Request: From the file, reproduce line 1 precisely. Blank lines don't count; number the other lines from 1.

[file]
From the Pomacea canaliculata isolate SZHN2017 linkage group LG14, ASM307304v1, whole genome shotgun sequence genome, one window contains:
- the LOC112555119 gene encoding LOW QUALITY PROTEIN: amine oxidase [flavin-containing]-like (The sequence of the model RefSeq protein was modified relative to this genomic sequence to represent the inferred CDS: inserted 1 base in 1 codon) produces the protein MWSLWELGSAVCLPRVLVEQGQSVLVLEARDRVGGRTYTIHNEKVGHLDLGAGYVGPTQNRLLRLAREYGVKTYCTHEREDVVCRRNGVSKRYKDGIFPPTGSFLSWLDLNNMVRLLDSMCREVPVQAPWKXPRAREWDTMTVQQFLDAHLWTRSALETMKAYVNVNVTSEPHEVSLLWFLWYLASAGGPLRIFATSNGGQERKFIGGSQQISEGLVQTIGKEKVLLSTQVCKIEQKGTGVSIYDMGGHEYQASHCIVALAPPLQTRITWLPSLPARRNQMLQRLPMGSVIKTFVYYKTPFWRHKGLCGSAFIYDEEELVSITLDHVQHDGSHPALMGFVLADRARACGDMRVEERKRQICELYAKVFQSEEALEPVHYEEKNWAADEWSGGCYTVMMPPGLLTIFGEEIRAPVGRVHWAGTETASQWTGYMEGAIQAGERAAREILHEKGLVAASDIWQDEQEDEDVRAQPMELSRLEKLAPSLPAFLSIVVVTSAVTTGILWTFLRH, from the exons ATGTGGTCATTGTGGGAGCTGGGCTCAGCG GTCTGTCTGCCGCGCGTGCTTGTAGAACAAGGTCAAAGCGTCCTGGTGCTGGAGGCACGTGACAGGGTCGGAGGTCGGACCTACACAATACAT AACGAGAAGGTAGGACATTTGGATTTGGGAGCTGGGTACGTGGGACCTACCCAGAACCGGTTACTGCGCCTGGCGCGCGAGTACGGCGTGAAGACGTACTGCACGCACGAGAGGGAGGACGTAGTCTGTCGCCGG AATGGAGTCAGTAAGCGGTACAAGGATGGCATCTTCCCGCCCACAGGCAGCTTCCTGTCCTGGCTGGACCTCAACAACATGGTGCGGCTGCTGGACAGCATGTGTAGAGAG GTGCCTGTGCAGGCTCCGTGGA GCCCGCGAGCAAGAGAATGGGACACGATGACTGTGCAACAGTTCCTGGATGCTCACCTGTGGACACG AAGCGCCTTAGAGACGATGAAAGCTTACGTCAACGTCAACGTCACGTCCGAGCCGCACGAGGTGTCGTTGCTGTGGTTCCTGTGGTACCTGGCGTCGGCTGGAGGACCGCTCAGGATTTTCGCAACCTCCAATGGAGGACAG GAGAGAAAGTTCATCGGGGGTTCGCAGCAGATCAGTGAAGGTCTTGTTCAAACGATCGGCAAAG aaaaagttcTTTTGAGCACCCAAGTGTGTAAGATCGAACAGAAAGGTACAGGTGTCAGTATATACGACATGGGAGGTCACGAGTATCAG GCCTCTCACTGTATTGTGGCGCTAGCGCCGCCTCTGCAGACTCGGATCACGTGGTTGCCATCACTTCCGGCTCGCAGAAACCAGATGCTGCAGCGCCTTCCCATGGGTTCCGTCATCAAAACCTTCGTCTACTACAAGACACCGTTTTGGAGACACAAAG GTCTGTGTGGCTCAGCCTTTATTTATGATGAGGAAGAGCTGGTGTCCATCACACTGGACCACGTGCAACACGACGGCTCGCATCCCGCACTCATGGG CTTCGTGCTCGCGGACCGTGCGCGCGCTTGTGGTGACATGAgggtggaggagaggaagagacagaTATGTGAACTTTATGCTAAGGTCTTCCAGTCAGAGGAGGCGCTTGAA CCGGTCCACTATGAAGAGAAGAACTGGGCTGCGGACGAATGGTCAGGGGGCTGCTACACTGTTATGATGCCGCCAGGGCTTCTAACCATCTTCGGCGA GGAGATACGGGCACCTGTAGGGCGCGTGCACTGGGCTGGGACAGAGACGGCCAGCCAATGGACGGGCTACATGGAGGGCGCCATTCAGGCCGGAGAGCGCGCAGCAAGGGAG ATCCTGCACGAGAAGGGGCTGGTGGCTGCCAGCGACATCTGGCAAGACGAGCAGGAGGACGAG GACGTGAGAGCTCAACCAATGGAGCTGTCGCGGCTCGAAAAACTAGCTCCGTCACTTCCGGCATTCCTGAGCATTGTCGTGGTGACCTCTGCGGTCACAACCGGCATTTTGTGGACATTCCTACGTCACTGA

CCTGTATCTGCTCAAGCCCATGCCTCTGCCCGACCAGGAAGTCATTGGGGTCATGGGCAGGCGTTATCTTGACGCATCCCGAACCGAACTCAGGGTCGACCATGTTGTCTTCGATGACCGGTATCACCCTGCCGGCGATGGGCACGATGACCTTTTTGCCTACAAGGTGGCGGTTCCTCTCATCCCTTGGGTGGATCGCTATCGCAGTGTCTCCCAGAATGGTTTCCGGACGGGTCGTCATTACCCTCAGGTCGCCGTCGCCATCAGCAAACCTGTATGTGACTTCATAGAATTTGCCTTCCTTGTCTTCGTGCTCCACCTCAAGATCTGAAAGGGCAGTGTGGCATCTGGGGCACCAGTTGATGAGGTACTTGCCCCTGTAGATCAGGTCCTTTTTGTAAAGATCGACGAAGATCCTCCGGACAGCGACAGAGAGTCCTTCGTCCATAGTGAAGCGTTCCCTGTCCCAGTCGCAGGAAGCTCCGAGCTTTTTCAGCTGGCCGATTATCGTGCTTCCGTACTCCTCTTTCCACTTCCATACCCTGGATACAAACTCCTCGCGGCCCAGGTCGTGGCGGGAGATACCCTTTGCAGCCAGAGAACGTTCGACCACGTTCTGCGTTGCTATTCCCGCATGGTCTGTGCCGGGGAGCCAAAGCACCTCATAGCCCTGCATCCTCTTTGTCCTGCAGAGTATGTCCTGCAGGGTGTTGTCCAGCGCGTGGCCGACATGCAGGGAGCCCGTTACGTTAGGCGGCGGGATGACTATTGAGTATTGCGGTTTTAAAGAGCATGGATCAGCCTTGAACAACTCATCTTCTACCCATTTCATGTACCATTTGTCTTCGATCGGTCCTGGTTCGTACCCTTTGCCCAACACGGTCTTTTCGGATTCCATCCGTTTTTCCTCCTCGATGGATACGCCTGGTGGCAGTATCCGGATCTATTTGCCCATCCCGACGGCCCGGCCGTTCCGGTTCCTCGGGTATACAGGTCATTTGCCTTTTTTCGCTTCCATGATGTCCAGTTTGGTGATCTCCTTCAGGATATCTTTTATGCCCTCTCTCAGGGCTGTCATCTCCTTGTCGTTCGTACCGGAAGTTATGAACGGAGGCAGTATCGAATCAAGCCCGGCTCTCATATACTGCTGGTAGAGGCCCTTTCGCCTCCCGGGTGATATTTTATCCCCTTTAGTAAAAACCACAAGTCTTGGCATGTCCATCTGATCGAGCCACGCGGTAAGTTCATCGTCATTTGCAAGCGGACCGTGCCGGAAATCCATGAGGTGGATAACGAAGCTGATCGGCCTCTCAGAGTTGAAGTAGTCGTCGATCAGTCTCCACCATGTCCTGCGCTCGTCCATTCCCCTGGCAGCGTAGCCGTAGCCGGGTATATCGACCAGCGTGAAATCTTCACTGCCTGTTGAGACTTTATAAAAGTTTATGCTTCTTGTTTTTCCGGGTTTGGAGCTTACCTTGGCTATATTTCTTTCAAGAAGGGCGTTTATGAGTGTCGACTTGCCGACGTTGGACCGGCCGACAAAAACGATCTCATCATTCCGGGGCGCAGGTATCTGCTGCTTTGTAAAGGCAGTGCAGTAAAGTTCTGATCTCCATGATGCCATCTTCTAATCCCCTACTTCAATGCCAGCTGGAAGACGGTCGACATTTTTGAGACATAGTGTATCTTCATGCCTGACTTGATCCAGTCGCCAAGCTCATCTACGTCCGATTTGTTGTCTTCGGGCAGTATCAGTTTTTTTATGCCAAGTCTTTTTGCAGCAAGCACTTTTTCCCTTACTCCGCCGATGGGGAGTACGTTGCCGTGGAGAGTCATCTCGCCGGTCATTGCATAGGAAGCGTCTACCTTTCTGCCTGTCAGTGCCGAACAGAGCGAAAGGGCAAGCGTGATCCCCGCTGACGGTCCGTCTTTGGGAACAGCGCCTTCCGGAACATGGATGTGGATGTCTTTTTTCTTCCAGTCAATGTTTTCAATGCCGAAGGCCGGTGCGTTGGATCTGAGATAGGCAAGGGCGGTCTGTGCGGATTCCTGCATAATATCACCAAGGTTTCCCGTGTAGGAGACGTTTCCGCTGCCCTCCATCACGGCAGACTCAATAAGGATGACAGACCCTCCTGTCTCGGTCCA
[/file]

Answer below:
From the Pomacea canaliculata isolate SZHN2017 linkage group LG14, ASM307304v1, whole genome shotgun sequence genome, one window contains: